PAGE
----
Tomato, Corn, and Basil Soup
Normally, this is a soup for summer, when you can get wonderful fresh corn and tomatoes. But the quality of the new frozen supersweet corn, both yellow and white, is very good, and canned, organic tomatoes are very flavorful and convenient. So as long as you can get fresh basil, you can make this satisfying soup any time of year. It is very easy to do.
Food as Medicine
Basil has long been prized for its therapeutic qualities. Essential oil of basil, which is extracted from its leaves, has been shown to inhibit several species of pathogenic bacteria. Remarkably, it is even effective against bacteria that have become resistant to common antibiotics. High consumption of lycopene, the most potent antioxidant found in tomatoes, has repeatedly been shown to provide cardiovascular benefits. One study, following 40,000 middle-aged women, found that, after excluding participants with angina, those with the highest blood levels of lycopene had a 50 percent lower risk of cardiovascular disease than those with the lowest plasma lycopene levels. To receive the most health benefits from tomatoes, opt for organic and enjoy them cooked (versus raw) with a little fat. Organic tomato products have been shown to have a much higher lycopene content than conventional varieties, as have cooked tomatoes over raw. Lycopene, a carotenoid, is fat-soluble, so be sure to cook tomatoes with a healthy fat, such as the olive oil in this recipe.
1 cup finely chopped onion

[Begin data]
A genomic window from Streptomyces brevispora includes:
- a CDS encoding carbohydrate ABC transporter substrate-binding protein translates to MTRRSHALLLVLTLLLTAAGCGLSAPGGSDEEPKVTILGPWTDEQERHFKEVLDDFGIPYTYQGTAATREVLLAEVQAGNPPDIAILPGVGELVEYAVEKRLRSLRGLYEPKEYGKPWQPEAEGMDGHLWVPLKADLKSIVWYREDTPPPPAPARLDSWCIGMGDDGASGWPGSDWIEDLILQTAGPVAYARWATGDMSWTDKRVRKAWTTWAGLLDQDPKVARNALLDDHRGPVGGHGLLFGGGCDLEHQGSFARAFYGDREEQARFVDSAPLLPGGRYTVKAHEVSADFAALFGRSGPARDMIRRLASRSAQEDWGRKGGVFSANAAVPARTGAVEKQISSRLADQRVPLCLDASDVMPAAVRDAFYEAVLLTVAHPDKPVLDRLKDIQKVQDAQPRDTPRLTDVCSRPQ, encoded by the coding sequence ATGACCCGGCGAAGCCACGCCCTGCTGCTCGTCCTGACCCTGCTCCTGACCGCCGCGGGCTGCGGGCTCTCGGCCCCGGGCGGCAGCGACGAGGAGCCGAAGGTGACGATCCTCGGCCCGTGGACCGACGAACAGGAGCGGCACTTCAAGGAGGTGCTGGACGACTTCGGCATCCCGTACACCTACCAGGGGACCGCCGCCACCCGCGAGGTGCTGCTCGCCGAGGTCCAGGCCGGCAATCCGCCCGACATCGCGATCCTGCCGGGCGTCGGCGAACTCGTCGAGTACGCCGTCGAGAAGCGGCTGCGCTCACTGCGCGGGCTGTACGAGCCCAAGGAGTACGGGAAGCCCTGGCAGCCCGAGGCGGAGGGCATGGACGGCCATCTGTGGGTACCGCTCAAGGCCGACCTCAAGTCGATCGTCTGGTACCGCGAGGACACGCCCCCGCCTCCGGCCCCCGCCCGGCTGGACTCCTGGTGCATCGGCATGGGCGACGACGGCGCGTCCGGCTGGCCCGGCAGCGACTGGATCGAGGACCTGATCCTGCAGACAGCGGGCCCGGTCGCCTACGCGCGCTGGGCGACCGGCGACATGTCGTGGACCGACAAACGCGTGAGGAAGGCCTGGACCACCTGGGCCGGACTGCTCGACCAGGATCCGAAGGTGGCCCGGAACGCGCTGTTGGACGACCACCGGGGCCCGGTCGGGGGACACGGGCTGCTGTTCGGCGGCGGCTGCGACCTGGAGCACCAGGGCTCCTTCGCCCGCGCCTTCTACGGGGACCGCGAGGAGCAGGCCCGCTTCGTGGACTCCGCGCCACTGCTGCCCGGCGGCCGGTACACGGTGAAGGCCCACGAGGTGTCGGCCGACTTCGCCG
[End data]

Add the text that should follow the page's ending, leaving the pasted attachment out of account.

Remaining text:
2 tablespoons extra-virgin olive oil
3-4 cloves garlic, minced
28 ounces canned, crushed tomatoes, preferably organic
1 cup purified water
3 cups fresh corn kernels cut from the cob, or 1 pound frozen sweet corn, preferably organic
Salt and freshly ground black pepper to taste
1 cup finely chopped fresh basil
1. Sauté the onions in the olive oil in a saucepan over medium-high heat until they just begin to brown. Add the garlic and sauté for a minute, stirring constantly.
2. Pour in the tomatoes and cook, stirring occasionally, until they give up their juice. Cover and continue cooking about 5 minutes more.
3. Add the water and corn to the soup and cook until the corn is soft and the kernels lose their raw taste, about 5 minutes. Season to taste with salt and pepper. Stir in the basil, mix well, remove from heat, and serve immediately.
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Nutrients Per Serving:
Saturated Fat 1g
(38% of calories from fat)
This recipe is from "The Healthy Kitchen - Recipes for a Better Body, Life, and Spirit" by Andrew Weil, M.D. and Rosie Daley (Knopf)
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